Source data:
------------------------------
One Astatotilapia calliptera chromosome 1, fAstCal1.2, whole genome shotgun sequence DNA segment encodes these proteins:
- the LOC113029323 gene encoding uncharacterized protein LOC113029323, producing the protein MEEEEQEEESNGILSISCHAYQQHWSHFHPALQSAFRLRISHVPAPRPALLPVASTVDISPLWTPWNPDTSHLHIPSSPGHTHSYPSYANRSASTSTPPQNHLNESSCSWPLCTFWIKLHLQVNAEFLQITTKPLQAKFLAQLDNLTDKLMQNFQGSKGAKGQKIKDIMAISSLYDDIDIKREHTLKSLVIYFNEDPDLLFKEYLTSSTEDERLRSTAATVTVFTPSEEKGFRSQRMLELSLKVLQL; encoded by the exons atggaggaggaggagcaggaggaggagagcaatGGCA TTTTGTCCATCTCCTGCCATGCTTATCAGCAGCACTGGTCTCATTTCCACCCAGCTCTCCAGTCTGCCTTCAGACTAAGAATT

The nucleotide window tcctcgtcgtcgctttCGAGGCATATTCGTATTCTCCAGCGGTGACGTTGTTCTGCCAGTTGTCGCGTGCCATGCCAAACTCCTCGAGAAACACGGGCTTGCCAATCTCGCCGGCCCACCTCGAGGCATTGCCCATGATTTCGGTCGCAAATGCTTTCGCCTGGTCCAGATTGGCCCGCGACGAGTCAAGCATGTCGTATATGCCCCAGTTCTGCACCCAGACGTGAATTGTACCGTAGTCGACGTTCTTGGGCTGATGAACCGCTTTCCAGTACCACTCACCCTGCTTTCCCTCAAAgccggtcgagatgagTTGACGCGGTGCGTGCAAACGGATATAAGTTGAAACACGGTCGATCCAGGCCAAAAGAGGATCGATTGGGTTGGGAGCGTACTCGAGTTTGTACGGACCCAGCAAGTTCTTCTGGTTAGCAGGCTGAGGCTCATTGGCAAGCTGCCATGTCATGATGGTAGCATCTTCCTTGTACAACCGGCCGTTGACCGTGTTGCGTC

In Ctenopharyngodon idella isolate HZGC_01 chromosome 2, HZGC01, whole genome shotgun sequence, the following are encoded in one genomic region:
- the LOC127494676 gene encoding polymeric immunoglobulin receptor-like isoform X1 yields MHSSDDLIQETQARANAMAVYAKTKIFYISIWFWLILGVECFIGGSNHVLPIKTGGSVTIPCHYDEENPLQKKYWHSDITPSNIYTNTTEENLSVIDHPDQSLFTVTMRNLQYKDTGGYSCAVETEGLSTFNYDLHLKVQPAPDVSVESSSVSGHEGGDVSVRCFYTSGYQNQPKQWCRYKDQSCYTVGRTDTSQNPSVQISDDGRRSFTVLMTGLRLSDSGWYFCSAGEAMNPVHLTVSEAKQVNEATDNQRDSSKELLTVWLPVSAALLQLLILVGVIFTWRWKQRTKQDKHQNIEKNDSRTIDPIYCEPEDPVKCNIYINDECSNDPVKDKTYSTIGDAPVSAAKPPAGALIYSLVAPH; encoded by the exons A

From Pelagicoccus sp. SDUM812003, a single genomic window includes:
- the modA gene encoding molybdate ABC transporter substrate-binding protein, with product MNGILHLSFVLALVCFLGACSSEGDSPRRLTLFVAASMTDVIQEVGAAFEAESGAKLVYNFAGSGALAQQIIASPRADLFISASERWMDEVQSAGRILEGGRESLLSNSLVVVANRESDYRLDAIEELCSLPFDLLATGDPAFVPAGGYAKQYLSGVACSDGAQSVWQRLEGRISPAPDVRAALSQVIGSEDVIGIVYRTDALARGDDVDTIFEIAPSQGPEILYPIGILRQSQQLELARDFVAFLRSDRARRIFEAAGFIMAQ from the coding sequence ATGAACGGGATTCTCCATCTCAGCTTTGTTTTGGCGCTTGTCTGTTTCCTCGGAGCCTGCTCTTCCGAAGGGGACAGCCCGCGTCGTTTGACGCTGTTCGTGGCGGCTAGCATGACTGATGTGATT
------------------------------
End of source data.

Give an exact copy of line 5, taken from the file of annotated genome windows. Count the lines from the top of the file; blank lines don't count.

- the LOC127494676 gene encoding polymeric immunoglobulin receptor-like isoform X1 yields MHSSDDLIQETQARANAMAVYAKTKIFYISIWFWLILGVECFIGGSNHVLPIKTGGSVTIPCHYDEENPLQKKYWHSDITPSNIYTNTTEENLSVIDHPDQSLFTVTMRNLQYKDTGGYSCAVETEGLSTFNYDLHLKVQPAPDVSVESSSVSGHEGGDVSVRCFYTSGYQNQPKQWCRYKDQSCYTVGRTDTSQNPSVQISDDGRRSFTVLMTGLRLSDSGWYFCSAGEAMNPVHLTVSEAKQVNEATDNQRDSSKELLTVWLPVSAALLQLLILVGVIFTWRWKQRTKQDKHQNIEKNDSRTIDPIYCEPEDPVKCNIYINDECSNDPVKDKTYSTIGDAPVSAAKPPAGALIYSLVAPH; encoded by the exons A